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Eastern Cape Business 2021-22

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The 2021/22 edition of Eastern Cape Business is the 14th edition of this successful publication that, since its launch in 2006, has established itself as the premier business and investment guide for the Eastern Cape. The Eastern Cape’s investment and business opportunities are highlighted in this publication. The fact that the province is home to the majority of wind power projects as part of the country’s drive to promote renewable energy is the subject of a special feature. Overviews are provided on the key economic sectors of the province, including the vital contribution that the agricultural and automotive sectors continue to make on the province’s economic trajectory. References are made to the potential of the Oceans Economy and to the prospects of oil and gas for this coastal province. The major business chambers in the province have made contributions to the journal.

OVERVIEW Agriculture and

OVERVIEW Agriculture and agro-processing Cannabis producers are thinking of automotive applications. SECTOR INSIGHT Coega SEZ has an Aquaculture Development Zone. The province’s Special Economic Zones use their connection to the ocean to promote aquaculture. Credit: ELIDZ The provincial government’s stimulus fund has invested R206-million in the development of a 100ha Aquaculture Development Zone in the Coega Special Economic Zone (CSEZ). The East London Industrial Development Zone (ELIDZ) already has several companies operating in the aquaculture sector. A marine tilapia project is a project of the Sustainable Infrastructure Development Symposium. The Eastern Cape Rural Development Agency and the Mbhashe Municipality are implementing the project to benefit more than 15 000 small-scale farmers who will supply the fish farms with feed. The OR Tambo District Municipality has purchased refrigerated containers. Legislation to control the production and commercialisation of cannabis is being developed and the Eastern Cape provincial government is investigating the building of a cannabis plant. The automotive sector currently imports hemp plastic which can apparently be replaced by products made from cannabis. Labat Healthcare South Africa has rolled out the first of a planned series of franchise businesses under the label, Labat Cannabis Warehouse. Medical marijuana is just one of the many products being targeted. Others include cannabidiol (CBD) oils and capsules, oral sprays, terpenes, cannabis-infused foods and energy drinks. The company intends extending its cultivation of cannabis in greenhouses, primarily in Gauteng and the Eastern Cape, to 40 000m². Getting small-scale farmers connected to agro-processing value chains is a major goal for agricultural policy-makers. This lies behind the creation of a Special Economic Zone (SEZ) on the Wild Coast. The 5 000ha Ncora Irrigation Scheme is seen as a model for the SEZ, which has attracted interest from Anglo- Gold Ashanti and Exxaro. The Eastern Cape Department of Rural Development and Agrarian Reform (DRDAR) has several programmes to support small-scale farmers. The Eastern Cape Development Corporation (ECDC) supports agro-processing through loans and equity arrangements: projects that have received financial support include aquaculture, the production of dietary fibre from pineapples and bamboo products. There are about 70 000 people employed on commercial farms across the Eastern Cape, with a further 436 000 people dependent on smaller farms, mostly in the east. The National Woolgrowers’ Association of SA (NWGA) is based in Gqeberha formerly Port Elizabeth, as is Cape Wool SA, which used to be known as the South African Wool Board. The NWGA has a simple motto: “more sheep: more wool” which it tries to achieve through its Production Technology Services which is offered to a membership base of 4 500 commercial and 20 000 communal members. EASTERN CAPE BUSINESS 2021/22 26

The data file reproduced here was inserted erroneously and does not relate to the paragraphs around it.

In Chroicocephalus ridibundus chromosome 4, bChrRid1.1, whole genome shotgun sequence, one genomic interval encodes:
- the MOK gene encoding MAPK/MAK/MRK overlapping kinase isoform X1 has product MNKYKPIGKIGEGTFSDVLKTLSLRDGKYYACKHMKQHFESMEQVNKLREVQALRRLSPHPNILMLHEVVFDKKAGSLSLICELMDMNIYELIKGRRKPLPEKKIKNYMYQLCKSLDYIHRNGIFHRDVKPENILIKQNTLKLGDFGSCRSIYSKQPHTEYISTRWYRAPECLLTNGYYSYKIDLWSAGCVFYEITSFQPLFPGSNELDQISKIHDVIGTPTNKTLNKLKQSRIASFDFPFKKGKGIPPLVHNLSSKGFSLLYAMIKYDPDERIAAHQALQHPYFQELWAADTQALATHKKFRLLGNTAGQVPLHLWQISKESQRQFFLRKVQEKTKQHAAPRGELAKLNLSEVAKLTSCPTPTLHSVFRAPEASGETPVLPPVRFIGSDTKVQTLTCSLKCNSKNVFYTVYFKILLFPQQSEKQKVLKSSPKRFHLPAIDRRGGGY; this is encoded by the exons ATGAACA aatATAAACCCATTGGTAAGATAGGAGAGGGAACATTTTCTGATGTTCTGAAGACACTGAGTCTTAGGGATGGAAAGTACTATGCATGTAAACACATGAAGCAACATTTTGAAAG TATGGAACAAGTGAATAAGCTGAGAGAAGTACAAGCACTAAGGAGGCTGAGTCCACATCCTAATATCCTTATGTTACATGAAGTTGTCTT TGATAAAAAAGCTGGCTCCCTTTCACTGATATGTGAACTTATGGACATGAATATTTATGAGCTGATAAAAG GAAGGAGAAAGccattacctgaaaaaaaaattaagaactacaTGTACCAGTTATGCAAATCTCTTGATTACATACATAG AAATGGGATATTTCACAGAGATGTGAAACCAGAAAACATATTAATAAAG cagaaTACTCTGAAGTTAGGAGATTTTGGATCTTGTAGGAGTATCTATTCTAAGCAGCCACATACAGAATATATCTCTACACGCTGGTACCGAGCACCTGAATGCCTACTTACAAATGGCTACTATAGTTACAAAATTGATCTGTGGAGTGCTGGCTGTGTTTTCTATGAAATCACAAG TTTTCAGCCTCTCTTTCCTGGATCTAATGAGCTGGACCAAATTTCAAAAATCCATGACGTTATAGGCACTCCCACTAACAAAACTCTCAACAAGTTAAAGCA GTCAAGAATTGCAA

OVERVIEW Agricultural assets The Eastern Cape provides approximately a quarter of South Africa’s milk, and the industry is further expanding as producers are favouring high-rainfall coastal areas such as the Tsitsikamma region. South Africa now produces about 54% of the world’s mohair and Gqeberha is the mohair capital of the world in the sense that its port handles the bulk of South African exports, many companies have their headquarters there and the sector association, Mohair South Africa, is based there. Farms around the small towns that dot the open plains south of Graaff-Reinet, Aberdeen, Somerset East, Jansenville and Willowmore routinely produce nearly half of South Africa’s production. The office of the South African Mohair Growers Association (SAMGA) is in Jansenville. Grootfontein College of Agriculture, the only tertiary educational institute in the country to offer a programme aimed at Angora goat farming and mohair production, is located in Middelburg, north of Graaff-Reinet. Processing of mohair takes place in Kariega (Uitenhage), Gqeberha and Ntabozuko (Berlin) outside East London. The mohair value chain includes brokers, buyers, processors, spinners, manufacturers and retailers. The SAMIL company has divisions all along the value chain. This covers farming, combing, trading, spinning and dyeing. The Angora Genetics Laboratory (ANGELA) was established in 2013 to improve yields. The Stucken group controls Mohair Spinners South Africa, Hinterveld (a mill) and a processing company called Gubb & Inggs in Kariega. Ouma Rusks are still made in the small town where they were invented, Molteno. Cadbury operate a big site across the lake from the Nelson Mandela Stadium in Gqeberha and Nestlé makes 11 kinds of chocolate at its factory in East London. The Sasko mill in Gqeberha is the province’s only big milling plant. The Eastern Cape is the country’s second-largest producer of citrus fruit. A national export record was achieved in 2020, with 146-million cartons of fresh citrus being exported (putting South Africa only behind Spain). Citrus yielded R3.4-billion in exports for the Eastern Cape. Oranges make up the vast majority of citrus products. Deciduous fruits such as apples, pears and apricots are grown primarily in the Langkloof Valley. Another crop in which the Eastern Cape leads national production is chicory. The province’s pineapple crop is grown in the same part of the Sunshine Coast that produces chicory. The Eastern Cape Rural Development Agency (ECRDA) has partnered with a community to plant the popular nut at Ncera in the Tyume Valley north of Alice. The Eastern Cape holds 21% of the country’s cattle (about 3.2-million), 28% of its sheep (seven-million) and 46% of its goats, making it the largest livestock province by a large margin. The rich natural grasslands of the Eastern Cape have the potential to produce high-value organic meat, a product that is increasingly popular in healthconscious international markets. Coca-Cola Sabco and SAB Limited’s Ibhayi brewery are the major beverage manufacturers in Gqeberha and Distell has a bottling plant in the city. Sovereign Foods in Kariega is the country’s fourth-biggest producer of poultry. ■ ONLINE RESOURCES Eastern Cape Rural Development Agency (ECRDA): www.ecrda.co.za Milk Producers Organisation: www.mpo.co.za National Woolgrowers’ Association of South Africa: www.nwga.co.za South African Mohair Growers Association (SAMGA): www.angoras.co.za 27 EASTERN CAPE BUSINESS 2021/22